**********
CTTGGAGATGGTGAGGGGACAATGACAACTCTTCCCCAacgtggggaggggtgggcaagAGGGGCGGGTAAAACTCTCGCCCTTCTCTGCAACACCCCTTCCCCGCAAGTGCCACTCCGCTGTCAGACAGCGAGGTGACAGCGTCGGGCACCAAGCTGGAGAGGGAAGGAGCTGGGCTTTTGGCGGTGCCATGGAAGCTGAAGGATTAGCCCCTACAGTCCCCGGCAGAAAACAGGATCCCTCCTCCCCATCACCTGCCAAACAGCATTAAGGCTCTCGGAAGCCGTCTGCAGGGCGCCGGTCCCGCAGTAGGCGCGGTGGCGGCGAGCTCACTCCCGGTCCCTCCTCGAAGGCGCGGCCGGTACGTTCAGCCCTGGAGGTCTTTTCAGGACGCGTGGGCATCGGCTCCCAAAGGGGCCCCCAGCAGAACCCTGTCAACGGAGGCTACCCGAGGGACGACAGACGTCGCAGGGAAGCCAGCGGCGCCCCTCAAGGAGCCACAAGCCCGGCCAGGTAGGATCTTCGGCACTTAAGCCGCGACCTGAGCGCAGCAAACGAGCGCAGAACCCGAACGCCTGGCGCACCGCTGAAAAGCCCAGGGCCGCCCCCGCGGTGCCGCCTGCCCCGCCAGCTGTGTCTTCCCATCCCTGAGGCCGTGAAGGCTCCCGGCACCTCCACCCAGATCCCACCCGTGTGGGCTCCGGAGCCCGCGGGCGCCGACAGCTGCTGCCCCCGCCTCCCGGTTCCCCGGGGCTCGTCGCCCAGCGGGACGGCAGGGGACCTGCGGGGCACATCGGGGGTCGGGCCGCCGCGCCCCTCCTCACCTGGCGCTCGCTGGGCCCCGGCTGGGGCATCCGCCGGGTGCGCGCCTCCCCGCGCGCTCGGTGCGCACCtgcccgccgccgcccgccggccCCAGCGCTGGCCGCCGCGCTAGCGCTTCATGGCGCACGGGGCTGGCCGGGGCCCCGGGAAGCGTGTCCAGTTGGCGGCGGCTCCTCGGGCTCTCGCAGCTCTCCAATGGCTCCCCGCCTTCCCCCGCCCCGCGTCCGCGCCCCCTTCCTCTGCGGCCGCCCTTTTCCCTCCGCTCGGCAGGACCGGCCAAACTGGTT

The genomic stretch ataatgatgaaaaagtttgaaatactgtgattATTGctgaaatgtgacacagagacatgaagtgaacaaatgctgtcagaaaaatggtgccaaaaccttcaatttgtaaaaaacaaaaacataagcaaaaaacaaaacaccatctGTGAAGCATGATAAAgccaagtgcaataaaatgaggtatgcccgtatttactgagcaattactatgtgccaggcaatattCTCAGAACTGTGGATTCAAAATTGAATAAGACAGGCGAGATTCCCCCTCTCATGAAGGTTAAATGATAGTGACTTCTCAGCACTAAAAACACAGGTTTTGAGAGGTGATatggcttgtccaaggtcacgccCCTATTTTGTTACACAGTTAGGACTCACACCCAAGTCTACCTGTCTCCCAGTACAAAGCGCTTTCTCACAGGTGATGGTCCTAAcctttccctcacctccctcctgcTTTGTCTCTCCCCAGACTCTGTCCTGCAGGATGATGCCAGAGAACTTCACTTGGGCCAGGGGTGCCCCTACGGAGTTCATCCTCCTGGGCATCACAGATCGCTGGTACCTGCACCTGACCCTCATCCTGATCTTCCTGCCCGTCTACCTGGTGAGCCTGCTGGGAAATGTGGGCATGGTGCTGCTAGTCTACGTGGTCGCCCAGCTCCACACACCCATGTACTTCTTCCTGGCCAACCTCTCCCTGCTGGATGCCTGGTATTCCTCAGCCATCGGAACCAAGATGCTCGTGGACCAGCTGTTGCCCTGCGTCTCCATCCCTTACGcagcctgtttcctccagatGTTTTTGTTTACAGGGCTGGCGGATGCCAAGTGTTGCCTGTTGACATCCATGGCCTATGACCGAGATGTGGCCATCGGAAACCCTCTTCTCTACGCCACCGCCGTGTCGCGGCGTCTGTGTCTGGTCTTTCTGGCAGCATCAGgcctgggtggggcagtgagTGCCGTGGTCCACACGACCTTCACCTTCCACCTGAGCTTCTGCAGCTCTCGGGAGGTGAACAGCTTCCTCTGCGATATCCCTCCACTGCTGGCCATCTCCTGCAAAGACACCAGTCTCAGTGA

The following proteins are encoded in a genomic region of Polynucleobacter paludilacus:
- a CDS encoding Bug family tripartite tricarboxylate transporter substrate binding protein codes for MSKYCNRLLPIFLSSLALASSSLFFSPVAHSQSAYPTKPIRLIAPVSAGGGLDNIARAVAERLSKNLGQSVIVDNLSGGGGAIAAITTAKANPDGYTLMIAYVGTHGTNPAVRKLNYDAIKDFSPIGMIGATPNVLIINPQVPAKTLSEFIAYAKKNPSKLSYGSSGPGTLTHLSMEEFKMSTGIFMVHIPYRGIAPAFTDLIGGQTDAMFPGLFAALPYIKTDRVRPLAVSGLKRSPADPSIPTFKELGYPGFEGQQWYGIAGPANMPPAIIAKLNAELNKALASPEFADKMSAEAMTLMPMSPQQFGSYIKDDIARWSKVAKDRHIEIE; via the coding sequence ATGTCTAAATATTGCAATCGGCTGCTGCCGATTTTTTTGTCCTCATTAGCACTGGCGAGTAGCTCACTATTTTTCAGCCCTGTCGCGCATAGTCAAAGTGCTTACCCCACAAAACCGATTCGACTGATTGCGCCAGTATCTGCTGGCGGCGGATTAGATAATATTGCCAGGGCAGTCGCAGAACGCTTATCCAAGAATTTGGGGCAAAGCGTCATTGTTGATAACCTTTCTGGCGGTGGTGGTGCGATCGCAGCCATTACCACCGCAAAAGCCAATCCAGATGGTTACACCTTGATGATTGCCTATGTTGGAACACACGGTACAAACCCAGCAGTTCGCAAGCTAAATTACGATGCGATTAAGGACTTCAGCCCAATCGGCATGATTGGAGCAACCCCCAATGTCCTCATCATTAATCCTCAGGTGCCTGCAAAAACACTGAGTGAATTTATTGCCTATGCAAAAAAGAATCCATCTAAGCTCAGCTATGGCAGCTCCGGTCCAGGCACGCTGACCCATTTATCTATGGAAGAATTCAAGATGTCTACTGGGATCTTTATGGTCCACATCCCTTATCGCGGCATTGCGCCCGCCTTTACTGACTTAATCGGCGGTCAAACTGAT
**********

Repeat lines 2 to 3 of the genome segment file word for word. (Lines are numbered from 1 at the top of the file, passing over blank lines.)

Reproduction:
The genomic stretch ataatgatgaaaaagtttgaaatactgtgattATTGctgaaatgtgacacagagacatgaagtgaacaaatgctgtcagaaaaatggtgccaaaaccttcaatttgtaaaaaacaaaaacataagcaaaaaacaaaacaccatctGTGAAGCATGATAAAgccaagtgcaataaaatgaggtatgcccgtatttactgagcaattactatgtgccaggcaatattCTCAGAACTGTGGATTCAAAATTGAATAAGACAGGCGAGATTCCCCCTCTCATGAAGGTTAAATGATAGTGACTTCTCAGCACTAAAAACACAGGTTTTGAGAGGTGATatggcttgtccaaggtcacgccCCTATTTTGTTACACAGTTAGGACTCACACCCAAGTCTACCTGTCTCCCAGTACAAAGCGCTTTCTCACAGGTGATGGTCCTAAcctttccctcacctccctcctgcTTTGTCTCTCCCCAGACTCTGTCCTGCAGGATGATGCCAGAGAACTTCACTTGGGCCAGGGGTGCCCCTACGGAGTTCATCCTCCTGGGCATCACAGATCGCTGGTACCTGCACCTGACCCTCATCCTGATCTTCCTGCCCGTCTACCTGGTGAGCCTGCTGGGAAATGTGGGCATGGTGCTGCTAGTCTACGTGGTCGCCCAGCTCCACACACCCATGTACTTCTTCCTGGCCAACCTCTCCCTGCTGGATGCCTGGTATTCCTCAGCCATCGGAACCAAGATGCTCGTGGACCAGCTGTTGCCCTGCGTCTCCATCCCTTACGcagcctgtttcctccagatGTTTTTGTTTACAGGGCTGGCGGATGCCAAGTGTTGCCTGTTGACATCCATGGCCTATGACCGAGATGTGGCCATCGGAAACCCTCTTCTCTACGCCACCGCCGTGTCGCGGCGTCTGTGTCTGGTCTTTCTGGCAGCATCAGgcctgggtggggcagtgagTGCCGTGGTCCACACGACCTTCACCTTCCACCTGAGCTTCTGCAGCTCTCGGGAGGTGAACAGCTTCCTCTGCGATATCCCTCCACTGCTGGCCATCTCCTGCAAAGACACCAGTCTCAGTGA

The following proteins are encoded in a genomic region of Polynucleobacter paludilacus: